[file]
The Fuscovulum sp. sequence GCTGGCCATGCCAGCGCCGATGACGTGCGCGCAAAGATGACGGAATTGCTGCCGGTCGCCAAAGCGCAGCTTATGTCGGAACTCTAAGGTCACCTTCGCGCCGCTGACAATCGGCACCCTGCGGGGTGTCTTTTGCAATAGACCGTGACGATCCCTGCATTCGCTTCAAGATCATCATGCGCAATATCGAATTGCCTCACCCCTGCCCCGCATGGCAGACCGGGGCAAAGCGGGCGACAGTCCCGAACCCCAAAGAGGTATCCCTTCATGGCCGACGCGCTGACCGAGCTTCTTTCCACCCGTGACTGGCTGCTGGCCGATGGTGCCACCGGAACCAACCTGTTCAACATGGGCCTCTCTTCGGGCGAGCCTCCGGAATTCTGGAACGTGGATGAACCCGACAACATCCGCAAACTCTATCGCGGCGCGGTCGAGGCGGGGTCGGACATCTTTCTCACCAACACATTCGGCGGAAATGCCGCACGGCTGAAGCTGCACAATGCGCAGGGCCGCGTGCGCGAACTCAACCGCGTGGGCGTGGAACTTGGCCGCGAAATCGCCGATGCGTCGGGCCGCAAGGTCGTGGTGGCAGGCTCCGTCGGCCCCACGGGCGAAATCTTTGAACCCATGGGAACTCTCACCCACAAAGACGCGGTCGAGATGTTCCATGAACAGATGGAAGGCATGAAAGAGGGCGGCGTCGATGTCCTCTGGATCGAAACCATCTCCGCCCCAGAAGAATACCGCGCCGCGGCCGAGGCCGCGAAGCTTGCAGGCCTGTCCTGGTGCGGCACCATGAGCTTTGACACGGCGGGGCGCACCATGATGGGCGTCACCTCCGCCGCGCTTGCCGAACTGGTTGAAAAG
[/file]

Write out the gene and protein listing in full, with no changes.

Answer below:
The Fuscovulum sp. sequence GCTGGCCATGCCAGCGCCGATGACGTGCGCGCAAAGATGACGGAATTGCTGCCGGTCGCCAAAGCGCAGCTTATGTCGGAACTCTAAGGTCACCTTCGCGCCGCTGACAATCGGCACCCTGCGGGGTGTCTTTTGCAATAGACCGTGACGATCCCTGCATTCGCTTCAAGATCATCATGCGCAATATCGAATTGCCTCACCCCTGCCCCGCATGGCAGACCGGGGCAAAGCGGGCGACAGTCCCGAACCCCAAAGAGGTATCCCTTCATGGCCGACGCGCTGACCGAGCTTCTTTCCACCCGTGACTGGCTGCTGGCCGATGGTGCCACCGGAACCAACCTGTTCAACATGGGCCTCTCTTCGGGCGAGCCTCCGGAATTCTGGAACGTGGATGAACCCGACAACATCCGCAAACTCTATCGCGGCGCGGTCGAGGCGGGGTCGGACATCTTTCTCACCAACACATTCGGCGGAAATGCCGCACGGCTGAAGCTGCACAATGCGCAGGGCCGCGTGCGCGAACTCAACCGCGTGGGCGTGGAACTTGGCCGCGAAATCGCCGATGCGTCGGGCCGCAAGGTCGTGGTGGCAGGCTCCGTCGGCCCCACGGGCGAAATCTTTGAACCCATGGGAACTCTCACCCACAAAGACGCGGTCGAGATGTTCCATGAACAGATGGAAGGCATGAAAGAGGGCGGCGTCGATGTCCTCTGGATCGAAACCATCTCCGCCCCAGAAGAATACCGCGCCGCGGCCGAGGCCGCGAAGCTTGCAGGCCTGTCCTGGTGCGGCACCATGAGCTTTGACACGGCGGGGCGCACCATGATGGGCGTCACCTCCGCCGCGCTTGCCGAACTGGTTGAAAAG